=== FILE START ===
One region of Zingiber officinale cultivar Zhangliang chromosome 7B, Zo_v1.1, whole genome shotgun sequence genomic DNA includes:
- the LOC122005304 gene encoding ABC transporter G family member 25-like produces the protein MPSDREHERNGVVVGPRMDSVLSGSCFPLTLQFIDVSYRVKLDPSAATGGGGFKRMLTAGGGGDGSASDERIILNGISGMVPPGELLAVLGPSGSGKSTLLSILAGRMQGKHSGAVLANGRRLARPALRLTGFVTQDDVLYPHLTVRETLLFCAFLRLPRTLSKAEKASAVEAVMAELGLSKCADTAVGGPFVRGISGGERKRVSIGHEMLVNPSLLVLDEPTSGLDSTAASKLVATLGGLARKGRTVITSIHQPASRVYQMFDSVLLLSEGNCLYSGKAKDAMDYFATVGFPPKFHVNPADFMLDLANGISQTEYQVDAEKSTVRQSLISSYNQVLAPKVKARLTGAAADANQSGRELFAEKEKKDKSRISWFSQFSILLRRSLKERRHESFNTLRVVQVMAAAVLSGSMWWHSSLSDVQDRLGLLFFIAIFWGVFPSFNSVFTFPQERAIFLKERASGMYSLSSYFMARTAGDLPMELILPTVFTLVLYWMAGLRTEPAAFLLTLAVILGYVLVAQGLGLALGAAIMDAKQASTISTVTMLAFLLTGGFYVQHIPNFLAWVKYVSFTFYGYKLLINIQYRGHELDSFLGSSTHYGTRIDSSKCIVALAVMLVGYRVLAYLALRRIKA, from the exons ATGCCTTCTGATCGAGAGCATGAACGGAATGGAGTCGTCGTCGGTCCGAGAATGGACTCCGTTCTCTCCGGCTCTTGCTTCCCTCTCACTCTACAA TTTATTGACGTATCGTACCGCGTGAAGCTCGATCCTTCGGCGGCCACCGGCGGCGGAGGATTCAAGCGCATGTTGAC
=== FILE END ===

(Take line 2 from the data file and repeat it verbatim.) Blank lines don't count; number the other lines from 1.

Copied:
- the LOC122005304 gene encoding ABC transporter G family member 25-like produces the protein MPSDREHERNGVVVGPRMDSVLSGSCFPLTLQFIDVSYRVKLDPSAATGGGGFKRMLTAGGGGDGSASDERIILNGISGMVPPGELLAVLGPSGSGKSTLLSILAGRMQGKHSGAVLANGRRLARPALRLTGFVTQDDVLYPHLTVRETLLFCAFLRLPRTLSKAEKASAVEAVMAELGLSKCADTAVGGPFVRGISGGERKRVSIGHEMLVNPSLLVLDEPTSGLDSTAASKLVATLGGLARKGRTVITSIHQPASRVYQMFDSVLLLSEGNCLYSGKAKDAMDYFATVGFPPKFHVNPADFMLDLANGISQTEYQVDAEKSTVRQSLISSYNQVLAPKVKARLTGAAADANQSGRELFAEKEKKDKSRISWFSQFSILLRRSLKERRHESFNTLRVVQVMAAAVLSGSMWWHSSLSDVQDRLGLLFFIAIFWGVFPSFNSVFTFPQERAIFLKERASGMYSLSSYFMARTAGDLPMELILPTVFTLVLYWMAGLRTEPAAFLLTLAVILGYVLVAQGLGLALGAAIMDAKQASTISTVTMLAFLLTGGFYVQHIPNFLAWVKYVSFTFYGYKLLINIQYRGHELDSFLGSSTHYGTRIDSSKCIVALAVMLVGYRVLAYLALRRIKA, from the exons ATGCCTTCTGATCGAGAGCATGAACGGAATGGAGTCGTCGTCGGTCCGAGAATGGACTCCGTTCTCTCCGGCTCTTGCTTCCCTCTCACTCTACAA TTTATTGACGTATCGTACCGCGTGAAGCTCGATCCTTCGGCGGCCACCGGCGGCGGAGGATTCAAGCGCATGTTGAC